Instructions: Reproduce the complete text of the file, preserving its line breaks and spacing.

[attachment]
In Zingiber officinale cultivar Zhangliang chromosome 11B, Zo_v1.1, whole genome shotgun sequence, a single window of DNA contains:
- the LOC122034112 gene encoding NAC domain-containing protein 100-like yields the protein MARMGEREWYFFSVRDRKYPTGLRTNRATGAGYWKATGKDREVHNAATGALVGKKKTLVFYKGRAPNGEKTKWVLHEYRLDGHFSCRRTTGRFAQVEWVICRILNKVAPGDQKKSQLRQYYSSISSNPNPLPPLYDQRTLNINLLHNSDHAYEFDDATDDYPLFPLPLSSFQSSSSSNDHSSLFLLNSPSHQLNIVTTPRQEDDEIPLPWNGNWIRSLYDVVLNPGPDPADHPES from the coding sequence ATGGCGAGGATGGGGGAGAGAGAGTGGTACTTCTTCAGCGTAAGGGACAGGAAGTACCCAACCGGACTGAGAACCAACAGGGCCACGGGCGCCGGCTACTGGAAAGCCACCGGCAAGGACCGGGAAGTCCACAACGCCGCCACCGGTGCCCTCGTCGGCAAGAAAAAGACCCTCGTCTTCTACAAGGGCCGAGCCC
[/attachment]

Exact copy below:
In Zingiber officinale cultivar Zhangliang chromosome 11B, Zo_v1.1, whole genome shotgun sequence, a single window of DNA contains:
- the LOC122034112 gene encoding NAC domain-containing protein 100-like yields the protein MARMGEREWYFFSVRDRKYPTGLRTNRATGAGYWKATGKDREVHNAATGALVGKKKTLVFYKGRAPNGEKTKWVLHEYRLDGHFSCRRTTGRFAQVEWVICRILNKVAPGDQKKSQLRQYYSSISSNPNPLPPLYDQRTLNINLLHNSDHAYEFDDATDDYPLFPLPLSSFQSSSSSNDHSSLFLLNSPSHQLNIVTTPRQEDDEIPLPWNGNWIRSLYDVVLNPGPDPADHPES from the coding sequence ATGGCGAGGATGGGGGAGAGAGAGTGGTACTTCTTCAGCGTAAGGGACAGGAAGTACCCAACCGGACTGAGAACCAACAGGGCCACGGGCGCCGGCTACTGGAAAGCCACCGGCAAGGACCGGGAAGTCCACAACGCCGCCACCGGTGCCCTCGTCGGCAAGAAAAAGACCCTCGTCTTCTACAAGGGCCGAGCCC